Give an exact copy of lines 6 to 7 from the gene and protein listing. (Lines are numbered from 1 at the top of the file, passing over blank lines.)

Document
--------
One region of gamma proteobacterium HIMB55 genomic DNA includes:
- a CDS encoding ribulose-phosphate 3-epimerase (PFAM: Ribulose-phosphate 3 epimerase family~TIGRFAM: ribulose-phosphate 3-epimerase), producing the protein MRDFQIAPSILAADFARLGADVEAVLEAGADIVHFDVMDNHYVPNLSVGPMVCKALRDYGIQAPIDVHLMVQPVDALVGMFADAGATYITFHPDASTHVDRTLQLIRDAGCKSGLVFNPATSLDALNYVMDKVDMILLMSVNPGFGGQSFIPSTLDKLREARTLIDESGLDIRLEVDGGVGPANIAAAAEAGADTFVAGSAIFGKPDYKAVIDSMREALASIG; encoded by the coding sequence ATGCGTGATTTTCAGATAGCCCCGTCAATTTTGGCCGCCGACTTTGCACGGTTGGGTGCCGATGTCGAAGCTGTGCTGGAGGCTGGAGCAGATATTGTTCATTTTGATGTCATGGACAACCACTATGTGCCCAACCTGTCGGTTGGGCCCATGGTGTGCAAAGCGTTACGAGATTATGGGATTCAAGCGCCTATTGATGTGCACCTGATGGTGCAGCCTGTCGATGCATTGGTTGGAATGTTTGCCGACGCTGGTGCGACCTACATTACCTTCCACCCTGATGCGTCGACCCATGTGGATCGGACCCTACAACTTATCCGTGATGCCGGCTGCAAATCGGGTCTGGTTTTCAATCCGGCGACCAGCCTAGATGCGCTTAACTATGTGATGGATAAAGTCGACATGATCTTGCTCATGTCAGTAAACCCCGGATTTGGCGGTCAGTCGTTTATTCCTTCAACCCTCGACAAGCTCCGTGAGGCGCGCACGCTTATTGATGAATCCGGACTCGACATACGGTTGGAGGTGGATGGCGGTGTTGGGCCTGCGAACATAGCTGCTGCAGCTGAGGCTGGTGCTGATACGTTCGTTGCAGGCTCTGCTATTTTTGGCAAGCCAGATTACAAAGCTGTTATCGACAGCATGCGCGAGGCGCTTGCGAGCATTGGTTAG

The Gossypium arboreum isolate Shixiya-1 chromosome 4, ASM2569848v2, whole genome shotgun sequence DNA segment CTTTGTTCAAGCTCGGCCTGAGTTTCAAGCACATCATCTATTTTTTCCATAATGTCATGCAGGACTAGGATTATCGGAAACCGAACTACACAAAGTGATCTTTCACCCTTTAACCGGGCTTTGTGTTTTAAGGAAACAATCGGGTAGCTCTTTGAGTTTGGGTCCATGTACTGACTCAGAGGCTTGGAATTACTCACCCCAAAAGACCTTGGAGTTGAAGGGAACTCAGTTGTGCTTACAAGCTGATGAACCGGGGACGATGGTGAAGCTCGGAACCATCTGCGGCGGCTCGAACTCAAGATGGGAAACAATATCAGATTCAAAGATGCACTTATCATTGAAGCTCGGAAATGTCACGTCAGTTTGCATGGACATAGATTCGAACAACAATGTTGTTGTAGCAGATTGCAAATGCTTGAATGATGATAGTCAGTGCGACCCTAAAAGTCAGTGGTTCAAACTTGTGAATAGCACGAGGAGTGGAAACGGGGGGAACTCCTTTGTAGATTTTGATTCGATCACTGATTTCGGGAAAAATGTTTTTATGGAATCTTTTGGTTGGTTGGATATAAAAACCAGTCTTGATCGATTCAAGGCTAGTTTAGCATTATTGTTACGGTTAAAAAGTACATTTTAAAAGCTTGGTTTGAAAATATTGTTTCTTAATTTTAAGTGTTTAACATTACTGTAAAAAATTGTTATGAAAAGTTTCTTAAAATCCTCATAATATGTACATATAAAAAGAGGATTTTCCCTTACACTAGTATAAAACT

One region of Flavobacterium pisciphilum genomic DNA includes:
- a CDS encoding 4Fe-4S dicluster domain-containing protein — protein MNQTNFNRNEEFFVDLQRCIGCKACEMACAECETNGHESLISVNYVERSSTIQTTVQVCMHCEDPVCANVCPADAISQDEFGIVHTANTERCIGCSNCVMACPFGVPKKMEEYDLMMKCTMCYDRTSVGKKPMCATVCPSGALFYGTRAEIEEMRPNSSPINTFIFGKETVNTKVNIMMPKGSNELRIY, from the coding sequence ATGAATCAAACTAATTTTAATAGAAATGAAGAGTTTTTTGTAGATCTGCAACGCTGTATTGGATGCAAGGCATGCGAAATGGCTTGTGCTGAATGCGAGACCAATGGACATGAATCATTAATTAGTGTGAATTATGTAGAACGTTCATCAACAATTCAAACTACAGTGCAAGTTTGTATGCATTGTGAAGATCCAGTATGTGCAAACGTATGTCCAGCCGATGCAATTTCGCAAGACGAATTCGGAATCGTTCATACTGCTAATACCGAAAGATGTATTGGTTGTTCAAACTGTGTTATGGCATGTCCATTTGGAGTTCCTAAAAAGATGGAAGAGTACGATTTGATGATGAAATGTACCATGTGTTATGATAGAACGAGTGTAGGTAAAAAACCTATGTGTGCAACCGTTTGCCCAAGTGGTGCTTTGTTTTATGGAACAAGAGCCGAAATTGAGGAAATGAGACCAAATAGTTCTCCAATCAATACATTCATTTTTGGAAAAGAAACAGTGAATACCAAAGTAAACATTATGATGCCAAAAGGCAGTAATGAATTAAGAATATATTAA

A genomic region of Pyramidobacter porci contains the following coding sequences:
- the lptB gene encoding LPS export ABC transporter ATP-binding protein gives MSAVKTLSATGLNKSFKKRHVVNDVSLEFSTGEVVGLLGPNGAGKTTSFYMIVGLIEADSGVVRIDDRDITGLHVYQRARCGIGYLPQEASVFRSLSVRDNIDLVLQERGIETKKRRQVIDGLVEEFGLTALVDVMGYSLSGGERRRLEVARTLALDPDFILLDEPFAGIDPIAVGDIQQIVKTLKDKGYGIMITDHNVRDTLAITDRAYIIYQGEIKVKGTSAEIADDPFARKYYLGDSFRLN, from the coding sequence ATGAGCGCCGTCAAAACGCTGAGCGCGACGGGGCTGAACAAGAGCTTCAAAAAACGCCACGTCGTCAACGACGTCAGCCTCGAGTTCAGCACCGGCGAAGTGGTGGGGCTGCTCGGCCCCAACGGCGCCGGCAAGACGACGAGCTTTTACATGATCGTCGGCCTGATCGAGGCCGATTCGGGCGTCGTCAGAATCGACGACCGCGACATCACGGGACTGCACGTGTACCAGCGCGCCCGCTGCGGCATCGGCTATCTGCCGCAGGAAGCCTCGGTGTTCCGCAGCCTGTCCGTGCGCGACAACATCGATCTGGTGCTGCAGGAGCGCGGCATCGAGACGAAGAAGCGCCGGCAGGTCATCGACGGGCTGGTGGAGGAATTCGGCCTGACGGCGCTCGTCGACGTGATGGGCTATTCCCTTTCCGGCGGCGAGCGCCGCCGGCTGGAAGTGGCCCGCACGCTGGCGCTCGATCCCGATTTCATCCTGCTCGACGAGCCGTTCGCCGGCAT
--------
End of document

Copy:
A genomic region of Pyramidobacter porci contains the following coding sequences:
- the lptB gene encoding LPS export ABC transporter ATP-binding protein gives MSAVKTLSATGLNKSFKKRHVVNDVSLEFSTGEVVGLLGPNGAGKTTSFYMIVGLIEADSGVVRIDDRDITGLHVYQRARCGIGYLPQEASVFRSLSVRDNIDLVLQERGIETKKRRQVIDGLVEEFGLTALVDVMGYSLSGGERRRLEVARTLALDPDFILLDEPFAGIDPIAVGDIQQIVKTLKDKGYGIMITDHNVRDTLAITDRAYIIYQGEIKVKGTSAEIADDPFARKYYLGDSFRLN, from the coding sequence ATGAGCGCCGTCAAAACGCTGAGCGCGACGGGGCTGAACAAGAGCTTCAAAAAACGCCACGTCGTCAACGACGTCAGCCTCGAGTTCAGCACCGGCGAAGTGGTGGGGCTGCTCGGCCCCAACGGCGCCGGCAAGACGACGAGCTTTTACATGATCGTCGGCCTGATCGAGGCCGATTCGGGCGTCGTCAGAATCGACGACCGCGACATCACGGGACTGCACGTGTACCAGCGCGCCCGCTGCGGCATCGGCTATCTGCCGCAGGAAGCCTCGGTGTTCCGCAGCCTGTCCGTGCGCGACAACATCGATCTGGTGCTGCAGGAGCGCGGCATCGAGACGAAGAAGCGCCGGCAGGTCATCGACGGGCTGGTGGAGGAATTCGGCCTGACGGCGCTCGTCGACGTGATGGGCTATTCCCTTTCCGGCGGCGAGCGCCGCCGGCTGGAAGTGGCCCGCACGCTGGCGCTCGATCCCGATTTCATCCTGCTCGACGAGCCGTTCGCCGGCAT